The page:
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Saturday
Jan122019

Government Shutdown Passes Record; No End in Sight

WASHINGTON (Reuters) - A partial U.S. government shutdown over President Donald Trump’s demand for $5.7 billion to build a wall along the U.S.-Mexico border entered its 22nd day on Saturday, making it the longest shuttering of federal agencies in U.S. history, with no end in sight. 

Trump, holed up in the White House with Congress adjourned for the weekend, warned of a much lengthier impasse and blamed the Democrats. 

“We will be out for a long time unless the Democrats come back from their ‘vacations’ and get back to work,” he tweeted. 

Democrats say Trump shut the government in a “temper tantrum” by refusing to sign bipartisan funding legislation last year that did not include money for his wall. 

The closure, which began on Dec. 22, broke a decades-old record by a 1995-1996 shutdown under former President Bill Clinton that lasted 21 days.

Federal workers affected missed their first paychecks on Friday, heightening concerns about mounting financial pressures on employees, including air traffic controllers and airport security officials who continue to work without pay. 

Roughly 800,000 federal workers did not receive paychecks that would have gone out on Friday. Some have resorted to selling their possessions or posting appeals on online fundraising sites to help pay their bills.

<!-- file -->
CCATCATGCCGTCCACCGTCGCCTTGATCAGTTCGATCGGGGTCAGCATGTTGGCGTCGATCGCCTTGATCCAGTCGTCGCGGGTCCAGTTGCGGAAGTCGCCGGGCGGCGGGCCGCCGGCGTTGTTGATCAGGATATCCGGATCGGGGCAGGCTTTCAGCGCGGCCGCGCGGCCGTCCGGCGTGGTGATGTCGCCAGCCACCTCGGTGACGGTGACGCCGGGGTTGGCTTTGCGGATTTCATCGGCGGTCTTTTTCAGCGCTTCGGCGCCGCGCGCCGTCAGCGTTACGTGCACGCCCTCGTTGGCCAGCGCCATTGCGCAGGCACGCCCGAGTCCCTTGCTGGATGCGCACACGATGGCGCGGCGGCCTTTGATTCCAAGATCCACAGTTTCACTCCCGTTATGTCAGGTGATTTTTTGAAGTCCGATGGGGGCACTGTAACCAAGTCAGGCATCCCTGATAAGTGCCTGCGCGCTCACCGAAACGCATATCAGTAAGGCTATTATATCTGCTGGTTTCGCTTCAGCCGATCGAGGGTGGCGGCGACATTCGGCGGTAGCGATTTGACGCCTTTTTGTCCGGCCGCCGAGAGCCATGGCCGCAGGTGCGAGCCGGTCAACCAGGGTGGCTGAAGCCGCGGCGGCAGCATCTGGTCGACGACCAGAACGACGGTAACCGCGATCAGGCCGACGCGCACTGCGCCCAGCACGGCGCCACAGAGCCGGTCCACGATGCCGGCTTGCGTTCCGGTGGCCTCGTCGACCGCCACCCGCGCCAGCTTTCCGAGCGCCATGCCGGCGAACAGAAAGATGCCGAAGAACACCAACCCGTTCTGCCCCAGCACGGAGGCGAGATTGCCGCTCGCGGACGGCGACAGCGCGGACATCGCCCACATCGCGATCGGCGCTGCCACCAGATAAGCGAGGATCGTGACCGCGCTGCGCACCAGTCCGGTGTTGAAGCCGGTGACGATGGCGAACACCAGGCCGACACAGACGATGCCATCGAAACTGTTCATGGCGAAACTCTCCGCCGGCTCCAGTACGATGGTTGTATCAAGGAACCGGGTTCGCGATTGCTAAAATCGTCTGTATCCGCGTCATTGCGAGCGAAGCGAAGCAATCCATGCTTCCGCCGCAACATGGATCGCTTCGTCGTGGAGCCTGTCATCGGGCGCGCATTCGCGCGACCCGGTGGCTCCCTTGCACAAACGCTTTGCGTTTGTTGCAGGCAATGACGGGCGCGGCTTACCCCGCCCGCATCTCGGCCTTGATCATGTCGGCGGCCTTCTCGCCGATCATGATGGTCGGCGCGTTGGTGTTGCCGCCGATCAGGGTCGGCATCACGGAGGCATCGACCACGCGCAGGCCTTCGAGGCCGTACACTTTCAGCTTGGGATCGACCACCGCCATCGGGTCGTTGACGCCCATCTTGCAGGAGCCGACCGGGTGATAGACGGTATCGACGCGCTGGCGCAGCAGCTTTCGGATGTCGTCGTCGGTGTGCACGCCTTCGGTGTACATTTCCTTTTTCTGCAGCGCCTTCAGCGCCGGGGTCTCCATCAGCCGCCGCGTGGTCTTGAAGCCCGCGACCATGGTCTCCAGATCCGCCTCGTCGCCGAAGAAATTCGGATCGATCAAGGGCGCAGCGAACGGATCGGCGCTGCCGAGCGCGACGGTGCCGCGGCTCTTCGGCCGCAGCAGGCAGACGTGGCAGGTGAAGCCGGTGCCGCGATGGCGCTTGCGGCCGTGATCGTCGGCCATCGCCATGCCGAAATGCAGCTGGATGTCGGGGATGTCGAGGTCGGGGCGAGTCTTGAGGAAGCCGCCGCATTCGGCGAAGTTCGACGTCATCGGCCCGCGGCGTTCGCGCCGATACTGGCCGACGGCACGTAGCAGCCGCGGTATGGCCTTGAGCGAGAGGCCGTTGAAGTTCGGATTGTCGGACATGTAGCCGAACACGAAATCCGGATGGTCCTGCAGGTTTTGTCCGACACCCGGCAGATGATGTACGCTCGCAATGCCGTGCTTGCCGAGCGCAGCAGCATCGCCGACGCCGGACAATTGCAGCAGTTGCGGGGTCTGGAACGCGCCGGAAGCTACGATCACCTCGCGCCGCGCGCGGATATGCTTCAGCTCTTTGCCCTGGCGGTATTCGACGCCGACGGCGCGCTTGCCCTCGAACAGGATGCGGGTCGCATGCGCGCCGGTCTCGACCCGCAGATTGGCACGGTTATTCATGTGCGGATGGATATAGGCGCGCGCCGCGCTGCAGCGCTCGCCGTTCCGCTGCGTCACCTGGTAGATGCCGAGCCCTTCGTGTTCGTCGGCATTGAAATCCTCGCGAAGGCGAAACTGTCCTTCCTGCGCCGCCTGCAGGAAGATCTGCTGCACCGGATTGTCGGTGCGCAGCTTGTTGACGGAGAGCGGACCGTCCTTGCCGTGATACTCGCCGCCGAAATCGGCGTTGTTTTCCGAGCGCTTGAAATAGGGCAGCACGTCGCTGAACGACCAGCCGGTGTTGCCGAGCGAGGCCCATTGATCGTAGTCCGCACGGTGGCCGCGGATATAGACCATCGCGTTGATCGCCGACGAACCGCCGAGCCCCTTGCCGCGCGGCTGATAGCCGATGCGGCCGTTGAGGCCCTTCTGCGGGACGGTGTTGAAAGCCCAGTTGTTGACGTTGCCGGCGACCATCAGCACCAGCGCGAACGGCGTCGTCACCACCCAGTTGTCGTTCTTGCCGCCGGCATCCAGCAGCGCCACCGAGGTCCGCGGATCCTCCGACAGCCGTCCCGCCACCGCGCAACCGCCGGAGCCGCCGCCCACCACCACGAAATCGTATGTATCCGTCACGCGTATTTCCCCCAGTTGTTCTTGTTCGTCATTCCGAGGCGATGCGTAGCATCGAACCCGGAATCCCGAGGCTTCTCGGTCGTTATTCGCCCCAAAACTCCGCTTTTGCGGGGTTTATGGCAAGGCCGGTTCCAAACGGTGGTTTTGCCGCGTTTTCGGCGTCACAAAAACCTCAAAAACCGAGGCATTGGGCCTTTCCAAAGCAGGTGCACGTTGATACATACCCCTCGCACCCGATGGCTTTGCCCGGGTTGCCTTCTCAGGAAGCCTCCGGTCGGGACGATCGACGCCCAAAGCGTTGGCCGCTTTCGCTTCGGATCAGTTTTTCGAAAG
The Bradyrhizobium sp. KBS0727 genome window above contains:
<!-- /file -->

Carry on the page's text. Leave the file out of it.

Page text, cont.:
Miami International Airport said it will close one of its terminals early over the next several days due to a possible shortage of security screeners, who have been calling in sick at twice the normal rate. 

A union that represents thousands of air traffic controllers sued the Federal Aviation Administration on Friday, saying it had violated federal wage law by failing to pay workers. It is at least the third lawsuit filed by unions on behalf of unpaid workers. 

The head of the U.S. Secret Service, which is responsible for protecting Trump, has warned employees that financial stress can lead to depression and anxiety. “Keep an eye out for warning signs of trouble,” Director R.D. “Tex” Alles wrote in a memo seen by Reuters. 

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